The “Heritage Conservation District Management Plan” of the Centretown Heritage Conservation District Study contains guidelines to manage change in the District and is applicable to Recommendations 1 and 2. The preservation of existing storefronts is addressed in Section VII.5.2. “Guideline 1.1 states, “Where possible original proportions should be re-established.” The current proposal involves bringing back the historic Bank Street storefronts to recreate its former character, which is consistent with this Guideline.
Guideline 2.3 further state that, “Consideration should be given to restoration of the upper façades in conjunction with any storefront alterations or improvements.” The current proposal includes the restoration of the upper storeys of the remaining building including the reinstatement of lost elements such as the finial and the northerly bay window on the Bank Street façade.
The Centretown HCD Guidelines also address commercial infill within the District, although there is no specific Guideline that addresses additions to commercial buildings. Generally, the Guidelines acknowledge that there will be infill development within the District and that “This infill must respect the existing heritage character by providing sympathetic contemporary design.” Guideline VII.5.5 1), further states:
All infill should be of contemporary design, distinguishable as being of its own time. However, it must be sympathetic to the heritage character of the area, and designed to enhance these existing properties rather than calling attention to itself.
The proposed three storey glass and brick box addition to Somerset House meets this Guideline. It is contemporary in design, and modest in proportion.
Standards and Guidelines for the Conservation of Historic Places in Canada
The “Standards and Guidelines for the Conservation of Historic Places in Canada” were adopted by City Council in 2008 and are used to evaluate all applications under the Ontario Heritage Act. The following Standard is applicable to this application:
Standard 11: Conserve the heritage value and character defining elements when creating any new additions to an historic place or any related new construction. Make the new work physically and visually compatible with, subordinate to and distinguishable from the historic place.
The new addition conserves the heritage value and heritage attributes of the Somerset House. The addition is physically and visually compatible with the historic building in terms of massing and scale. In addition, the strong horizontal expression of the brick element reflects the horizontal articulation of the original building. Finally, the three storey glazed band to the east of the historic building and the addition creates a clear distinction between new and old.
In addition, the project respects Standard 13, of the “Standards and Guidelines:”
Repair rather than replace character-defining elements from the restoration period,
And Guideline 26, “Additional guidelines for Restoration Projects” that recommends:
Recreating missing features of the exterior form ...based on physical or documentary evidence.
Recommendations 3 and 4
Minor changes to a building sometimes emerge during the working drawing phase. This recommendation is included to allow the General Manager, Planning, Infrastructure and Economic Development, to approve these changes.
The Ontario Heritage Act does not provide any timelines for the expiry of heritage permits. In this instance, a two-year expiry date, unless otherwise extended by Council, is recommended to ensure that the project is completed in a timely fashion.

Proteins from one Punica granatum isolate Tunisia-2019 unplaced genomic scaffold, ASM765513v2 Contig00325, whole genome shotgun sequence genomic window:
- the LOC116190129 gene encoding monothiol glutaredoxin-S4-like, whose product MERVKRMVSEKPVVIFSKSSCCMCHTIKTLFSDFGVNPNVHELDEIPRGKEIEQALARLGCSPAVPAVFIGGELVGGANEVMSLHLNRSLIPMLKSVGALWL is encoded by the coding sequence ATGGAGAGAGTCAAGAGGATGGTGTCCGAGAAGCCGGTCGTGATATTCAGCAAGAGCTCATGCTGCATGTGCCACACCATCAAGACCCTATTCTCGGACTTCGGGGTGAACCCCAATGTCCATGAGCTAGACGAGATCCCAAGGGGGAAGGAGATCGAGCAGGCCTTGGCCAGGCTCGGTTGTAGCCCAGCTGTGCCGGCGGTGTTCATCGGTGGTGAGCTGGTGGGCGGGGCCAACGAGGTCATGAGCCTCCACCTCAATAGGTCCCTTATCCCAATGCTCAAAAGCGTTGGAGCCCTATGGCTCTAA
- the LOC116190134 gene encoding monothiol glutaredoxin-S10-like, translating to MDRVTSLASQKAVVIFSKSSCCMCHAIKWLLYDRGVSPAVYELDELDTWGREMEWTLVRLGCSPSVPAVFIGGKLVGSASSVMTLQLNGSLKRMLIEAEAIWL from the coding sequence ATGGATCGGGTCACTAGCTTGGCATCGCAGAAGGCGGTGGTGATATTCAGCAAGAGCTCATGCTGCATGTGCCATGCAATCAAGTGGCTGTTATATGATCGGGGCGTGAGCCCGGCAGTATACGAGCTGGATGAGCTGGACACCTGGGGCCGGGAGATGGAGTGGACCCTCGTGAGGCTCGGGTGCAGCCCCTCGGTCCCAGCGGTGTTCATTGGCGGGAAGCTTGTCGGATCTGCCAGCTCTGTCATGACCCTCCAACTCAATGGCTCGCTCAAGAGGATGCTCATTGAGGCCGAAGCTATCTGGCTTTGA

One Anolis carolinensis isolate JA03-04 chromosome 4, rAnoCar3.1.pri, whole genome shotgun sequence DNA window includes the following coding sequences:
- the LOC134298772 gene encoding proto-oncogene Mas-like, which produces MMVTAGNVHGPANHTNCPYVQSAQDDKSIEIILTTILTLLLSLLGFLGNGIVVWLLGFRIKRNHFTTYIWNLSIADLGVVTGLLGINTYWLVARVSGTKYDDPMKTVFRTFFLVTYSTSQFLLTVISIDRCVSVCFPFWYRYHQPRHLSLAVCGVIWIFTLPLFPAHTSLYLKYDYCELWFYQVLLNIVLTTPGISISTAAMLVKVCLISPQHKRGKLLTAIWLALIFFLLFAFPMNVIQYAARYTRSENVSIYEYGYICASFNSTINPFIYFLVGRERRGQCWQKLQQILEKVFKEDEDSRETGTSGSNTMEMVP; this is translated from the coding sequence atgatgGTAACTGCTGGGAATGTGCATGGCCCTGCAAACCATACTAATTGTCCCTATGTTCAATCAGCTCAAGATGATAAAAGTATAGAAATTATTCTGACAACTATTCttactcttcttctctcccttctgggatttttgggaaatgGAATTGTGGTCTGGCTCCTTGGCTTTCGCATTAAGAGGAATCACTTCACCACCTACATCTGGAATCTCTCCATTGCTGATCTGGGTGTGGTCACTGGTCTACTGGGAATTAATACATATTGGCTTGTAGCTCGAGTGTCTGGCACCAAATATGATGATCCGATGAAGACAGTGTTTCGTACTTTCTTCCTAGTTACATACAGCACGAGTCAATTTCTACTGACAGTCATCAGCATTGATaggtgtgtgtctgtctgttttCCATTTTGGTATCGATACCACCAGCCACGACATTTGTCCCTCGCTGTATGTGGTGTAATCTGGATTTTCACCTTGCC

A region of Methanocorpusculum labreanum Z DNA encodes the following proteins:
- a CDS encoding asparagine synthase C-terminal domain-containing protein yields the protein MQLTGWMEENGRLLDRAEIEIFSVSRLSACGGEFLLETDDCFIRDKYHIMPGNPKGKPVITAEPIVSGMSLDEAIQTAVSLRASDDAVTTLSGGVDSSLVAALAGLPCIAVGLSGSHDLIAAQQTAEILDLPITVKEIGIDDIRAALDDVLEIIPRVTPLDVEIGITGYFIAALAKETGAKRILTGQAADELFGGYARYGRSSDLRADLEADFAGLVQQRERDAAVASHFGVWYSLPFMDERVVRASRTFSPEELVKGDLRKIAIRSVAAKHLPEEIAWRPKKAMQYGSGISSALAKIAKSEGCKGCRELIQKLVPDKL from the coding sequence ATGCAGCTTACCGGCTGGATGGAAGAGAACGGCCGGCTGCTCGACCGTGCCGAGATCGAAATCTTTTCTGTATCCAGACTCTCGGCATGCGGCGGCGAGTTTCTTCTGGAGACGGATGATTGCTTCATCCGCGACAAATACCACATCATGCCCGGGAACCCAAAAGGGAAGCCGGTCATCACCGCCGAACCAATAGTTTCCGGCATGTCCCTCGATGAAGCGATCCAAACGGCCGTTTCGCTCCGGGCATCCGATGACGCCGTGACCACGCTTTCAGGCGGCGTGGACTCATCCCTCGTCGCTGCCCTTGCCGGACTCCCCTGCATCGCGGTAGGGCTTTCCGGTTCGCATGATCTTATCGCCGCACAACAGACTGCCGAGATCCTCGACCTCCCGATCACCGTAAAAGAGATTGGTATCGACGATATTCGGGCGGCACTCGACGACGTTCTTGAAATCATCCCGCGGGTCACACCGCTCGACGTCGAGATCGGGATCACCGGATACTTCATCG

Right of Way, Heritage and Urban Design Services supports the proposed addition to the building and the restoration of the Bank and Somerset Street façades. The proposal respects the Centretown Heritage Conservation District Guidelines and the “Standards and Guidelines for the Conservation of Historic Places in Canada.” It will result in the restoration of the distinctive front façade and storefront facing Bank Street, and the construction of an addition that reflects the scale and massing of the original building. The proposed retail uses at grade with offices above will revitalize this important corner within the Centretown Heritage Conservation District.
Provincial Policy Statement
Staff have reviewed this proposal and have determined that it is consistent with the Provincial Policy Statement, 2014.
There are no rural implications associated with this report.
Neighbours within 30 metres of the property were notified of the application by letter and offered the opportunity to provide comments directly to the Built Heritage SubCommittee or Planning Committee
Heritage Ottawa and the Centretown Citizens Community Association (CCCA) were notified of proposed application and submitted the following comments:
Heritage Ottawa would be pleased to see Somerset House finally restored after years of neglect and inaction. This heritage building is an important landmark and gateway in the centre of Ottawa. Continuing to allow it to remain in the current derelict condition is intolerable.
We have two main areas on which we wish to comment: 1) the restoration of the portion that still exists following progressive demolitions of the rear portion, and 2) the new section proposed for the rear.
1. We are very encouraged by the plans for restoring the original heritage section and support the proposal for this part of the building. In particular, the proposal to restore the original corner tower is exemplary. Also of note are the plans to restore the metalwork and cornice. Overall, we are very pleased with the plans for restoring the existing portion of the heritage structure.